There's no question that when you sit down with the CFO, they're now thinking about procurement as either a best-of-breed pillar or something really important to finance. And that wasn't the case 10-15 years ago.

The current player with a modern source-to-pay offering is Coupa, whose success Bhusri acknowledges, but he believes the market needs another option:

We're not getting into the space because we want to compete with Coupa — the world's big enough for both of us. But the world needs more than one best-in-class solution. And right now, we felt like, beyond Coupa, there was nobody else.

Product integration, market expansion

What makes this particularly appealing for Workday is that source-to-pay provides another route into enterprises that will then become a prospect for its financials product. It's often difficult to make a compelling business case for replacing core financials. The payback from Scout RFP is much simpler to demonstrate, says Rizzo:

It's essentially a surround-the-core strategy. You get these adjacent markets that have a much clearer value proposition ... Being able to drive value on one sourcing event can be your whole ROI.

That case will become all the stronger once Workday has fully integrated the Scout product into its platform, he adds:

It's very important to us, this whole notion of a unified platform — seamlessly do your sourcing, have the contract show up in your procure-to-pay system, be sure you're in compliance, have a unified process from source-to-pay.

Ultimately the integration will extend through to being able to do demand planning using Adaptive Planning, or drill down for more detailed insights in Prism Analytics. But all of this will happen over time, and won't hold back the growth of Scout's existing business. Garber says his team is keen to seize the potential of Workday's global sales reach and will focus on execution in the coming year:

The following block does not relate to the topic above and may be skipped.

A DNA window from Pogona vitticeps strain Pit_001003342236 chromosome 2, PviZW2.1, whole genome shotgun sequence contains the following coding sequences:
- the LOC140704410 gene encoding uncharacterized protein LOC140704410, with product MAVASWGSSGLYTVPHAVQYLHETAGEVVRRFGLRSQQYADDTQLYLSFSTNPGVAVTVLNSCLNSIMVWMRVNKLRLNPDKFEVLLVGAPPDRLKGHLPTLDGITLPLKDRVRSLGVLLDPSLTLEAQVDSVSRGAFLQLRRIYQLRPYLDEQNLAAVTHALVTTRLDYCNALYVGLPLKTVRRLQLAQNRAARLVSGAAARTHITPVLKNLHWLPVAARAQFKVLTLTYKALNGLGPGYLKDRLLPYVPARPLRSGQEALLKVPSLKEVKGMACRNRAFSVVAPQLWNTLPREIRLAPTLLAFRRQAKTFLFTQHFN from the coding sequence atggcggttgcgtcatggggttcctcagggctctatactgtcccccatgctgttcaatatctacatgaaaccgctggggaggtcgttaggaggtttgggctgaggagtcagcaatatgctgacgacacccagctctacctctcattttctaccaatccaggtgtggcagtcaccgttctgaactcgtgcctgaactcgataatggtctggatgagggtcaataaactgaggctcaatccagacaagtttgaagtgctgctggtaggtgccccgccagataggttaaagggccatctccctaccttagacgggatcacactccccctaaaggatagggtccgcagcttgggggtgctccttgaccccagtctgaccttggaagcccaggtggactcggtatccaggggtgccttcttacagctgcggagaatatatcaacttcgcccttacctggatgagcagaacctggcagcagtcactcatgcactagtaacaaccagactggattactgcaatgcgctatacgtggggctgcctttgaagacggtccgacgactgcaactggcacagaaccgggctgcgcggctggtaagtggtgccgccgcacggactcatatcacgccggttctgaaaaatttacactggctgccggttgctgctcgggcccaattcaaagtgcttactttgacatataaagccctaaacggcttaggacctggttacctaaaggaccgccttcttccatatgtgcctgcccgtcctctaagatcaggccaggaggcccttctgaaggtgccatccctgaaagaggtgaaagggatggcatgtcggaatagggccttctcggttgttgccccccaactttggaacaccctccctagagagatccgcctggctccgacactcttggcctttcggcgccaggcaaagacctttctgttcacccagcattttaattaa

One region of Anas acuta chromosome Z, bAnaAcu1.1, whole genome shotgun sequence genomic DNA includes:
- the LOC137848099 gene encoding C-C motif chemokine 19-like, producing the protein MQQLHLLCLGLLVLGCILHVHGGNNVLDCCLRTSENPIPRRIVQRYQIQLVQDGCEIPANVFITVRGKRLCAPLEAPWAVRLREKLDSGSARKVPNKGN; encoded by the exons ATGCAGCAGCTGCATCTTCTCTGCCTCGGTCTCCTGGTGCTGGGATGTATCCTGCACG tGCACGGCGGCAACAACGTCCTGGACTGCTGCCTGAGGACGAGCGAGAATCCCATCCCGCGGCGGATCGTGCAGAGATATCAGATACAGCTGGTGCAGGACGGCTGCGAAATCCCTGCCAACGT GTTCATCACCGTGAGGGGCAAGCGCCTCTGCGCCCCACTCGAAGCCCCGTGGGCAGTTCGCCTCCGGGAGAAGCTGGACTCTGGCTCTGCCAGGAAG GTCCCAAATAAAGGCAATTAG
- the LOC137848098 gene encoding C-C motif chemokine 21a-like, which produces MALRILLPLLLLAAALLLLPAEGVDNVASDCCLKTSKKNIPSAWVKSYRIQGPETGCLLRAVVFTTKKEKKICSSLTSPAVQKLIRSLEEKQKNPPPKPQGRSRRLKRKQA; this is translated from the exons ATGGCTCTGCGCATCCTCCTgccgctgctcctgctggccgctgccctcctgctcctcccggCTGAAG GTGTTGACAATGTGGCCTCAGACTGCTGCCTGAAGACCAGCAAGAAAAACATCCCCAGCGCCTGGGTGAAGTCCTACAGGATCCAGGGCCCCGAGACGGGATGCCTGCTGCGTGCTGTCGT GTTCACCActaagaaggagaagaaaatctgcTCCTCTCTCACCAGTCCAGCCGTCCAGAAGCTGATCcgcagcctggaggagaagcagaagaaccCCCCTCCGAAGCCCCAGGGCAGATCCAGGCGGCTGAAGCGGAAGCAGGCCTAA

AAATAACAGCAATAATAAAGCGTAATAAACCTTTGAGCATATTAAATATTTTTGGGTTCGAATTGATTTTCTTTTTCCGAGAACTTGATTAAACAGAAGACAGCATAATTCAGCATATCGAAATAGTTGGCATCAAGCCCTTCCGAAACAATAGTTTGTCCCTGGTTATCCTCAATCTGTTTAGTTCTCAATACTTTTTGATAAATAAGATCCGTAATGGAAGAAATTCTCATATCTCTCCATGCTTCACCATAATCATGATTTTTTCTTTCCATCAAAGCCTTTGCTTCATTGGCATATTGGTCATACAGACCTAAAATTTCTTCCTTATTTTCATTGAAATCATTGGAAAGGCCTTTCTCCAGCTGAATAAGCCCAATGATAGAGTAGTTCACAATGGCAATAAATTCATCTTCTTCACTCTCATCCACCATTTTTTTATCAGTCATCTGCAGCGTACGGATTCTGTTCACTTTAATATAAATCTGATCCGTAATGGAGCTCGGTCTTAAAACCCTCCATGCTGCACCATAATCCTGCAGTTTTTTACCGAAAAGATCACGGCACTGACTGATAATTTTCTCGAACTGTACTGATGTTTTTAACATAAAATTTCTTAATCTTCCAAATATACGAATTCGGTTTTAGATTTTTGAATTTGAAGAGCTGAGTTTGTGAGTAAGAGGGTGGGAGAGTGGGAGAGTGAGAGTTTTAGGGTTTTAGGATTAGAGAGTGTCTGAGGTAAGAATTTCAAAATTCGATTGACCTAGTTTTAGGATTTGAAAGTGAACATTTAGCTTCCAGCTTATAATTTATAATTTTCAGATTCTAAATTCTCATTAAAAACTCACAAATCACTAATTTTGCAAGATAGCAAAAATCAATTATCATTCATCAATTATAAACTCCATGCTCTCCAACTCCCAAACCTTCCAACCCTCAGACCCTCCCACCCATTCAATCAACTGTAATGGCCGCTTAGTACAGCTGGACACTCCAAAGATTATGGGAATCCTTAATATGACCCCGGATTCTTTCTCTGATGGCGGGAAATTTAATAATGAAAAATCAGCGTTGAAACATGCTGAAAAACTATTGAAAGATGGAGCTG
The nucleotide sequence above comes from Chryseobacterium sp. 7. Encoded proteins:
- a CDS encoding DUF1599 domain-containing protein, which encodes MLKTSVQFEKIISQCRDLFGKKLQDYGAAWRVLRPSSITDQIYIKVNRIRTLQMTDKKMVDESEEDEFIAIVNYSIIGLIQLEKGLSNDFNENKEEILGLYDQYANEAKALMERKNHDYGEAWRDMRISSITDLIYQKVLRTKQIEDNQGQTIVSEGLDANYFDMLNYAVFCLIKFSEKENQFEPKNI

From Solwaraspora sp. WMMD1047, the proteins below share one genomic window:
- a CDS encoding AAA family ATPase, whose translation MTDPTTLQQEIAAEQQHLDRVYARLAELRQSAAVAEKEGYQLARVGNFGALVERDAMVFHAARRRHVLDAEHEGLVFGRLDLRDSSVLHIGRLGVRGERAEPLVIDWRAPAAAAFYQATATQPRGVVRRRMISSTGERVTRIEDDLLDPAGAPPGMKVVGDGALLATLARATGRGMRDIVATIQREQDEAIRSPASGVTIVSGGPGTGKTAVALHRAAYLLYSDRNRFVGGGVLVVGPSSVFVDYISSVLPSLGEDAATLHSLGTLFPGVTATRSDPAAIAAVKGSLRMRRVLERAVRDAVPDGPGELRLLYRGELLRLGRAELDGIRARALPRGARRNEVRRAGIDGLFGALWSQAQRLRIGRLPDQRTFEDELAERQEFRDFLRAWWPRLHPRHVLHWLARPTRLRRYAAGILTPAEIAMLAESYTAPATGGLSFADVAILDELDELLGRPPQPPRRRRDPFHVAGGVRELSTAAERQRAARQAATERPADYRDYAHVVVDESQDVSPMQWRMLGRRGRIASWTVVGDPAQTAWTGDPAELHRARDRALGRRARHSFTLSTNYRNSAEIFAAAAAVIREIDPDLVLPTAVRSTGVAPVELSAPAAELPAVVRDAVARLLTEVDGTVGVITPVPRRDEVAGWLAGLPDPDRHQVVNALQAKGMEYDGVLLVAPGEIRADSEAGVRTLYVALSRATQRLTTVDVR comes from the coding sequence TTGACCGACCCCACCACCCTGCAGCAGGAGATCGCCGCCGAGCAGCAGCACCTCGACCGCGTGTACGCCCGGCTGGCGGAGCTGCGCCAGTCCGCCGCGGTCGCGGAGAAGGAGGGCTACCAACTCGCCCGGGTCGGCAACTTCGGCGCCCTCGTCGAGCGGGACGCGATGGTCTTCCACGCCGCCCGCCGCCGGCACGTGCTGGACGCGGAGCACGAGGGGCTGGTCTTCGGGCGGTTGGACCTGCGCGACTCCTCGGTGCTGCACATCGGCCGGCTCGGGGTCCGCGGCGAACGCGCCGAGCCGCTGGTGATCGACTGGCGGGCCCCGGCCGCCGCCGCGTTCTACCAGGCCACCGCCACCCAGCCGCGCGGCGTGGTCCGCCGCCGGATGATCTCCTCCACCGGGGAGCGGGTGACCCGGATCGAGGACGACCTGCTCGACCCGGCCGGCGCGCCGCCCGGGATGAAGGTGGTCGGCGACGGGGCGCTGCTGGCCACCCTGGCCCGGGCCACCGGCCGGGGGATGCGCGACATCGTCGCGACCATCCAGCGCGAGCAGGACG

The big goal for us is, focus on growing the product and growing the customer base. They don't want to disrupt us too much ...

Very much this year is execution for us. Through the Workday ecosystem, we have a huge opportunity to get a lot of market share very quickly. We've got lots of airplane time coming up.

Scout's sales motion will bring "Great opportunities to sell into markets we don't sell into," adds Rizzo. One of those is manufacturing, which Workday has historically avoided. That's a sector that's become increasingly important to Scout, says Garber. In the early years, most customers were using Scout for indirect spend, but now direct spend accounts for close to half of the total value going through the platform, as more and more customers start using it to source materials. That opens up a beachhead that Workday may want to exploit once it's ready to target the manufacturing sector — though that's more of a long-term view, Rizzo confirms.

My take

Workday has moved decisively with its acquisition of Scout RFP to seize a huge opportunity that is opening up as organizations start recognizing the need to automate their source-to-pay processes. It's a trend I've been watching in my coverage of Coupa — here's a prediction I made back in 2015:

Over the next decade, spend and sourcing is going to be radically transformed by connected digital processes. Woe betide any organization that cannot buy all its needed resources on-demand in a properly managed, automated, end-to-end process all the way from selection to payment. Anything less will not be competitive in a digital economy. But getting there will mean tearing down many of the walls and boundaries that today artificially and wastefully divide and separate the activities of sourcing, buying, supplier management and payment.

Workday has seen the success that Coupa has had with its end-to-end solution. It also knows from its own experience that there's a big demand out there for modern procurement and sourcing systems. Now it's in the right place at the right time to put all of that together.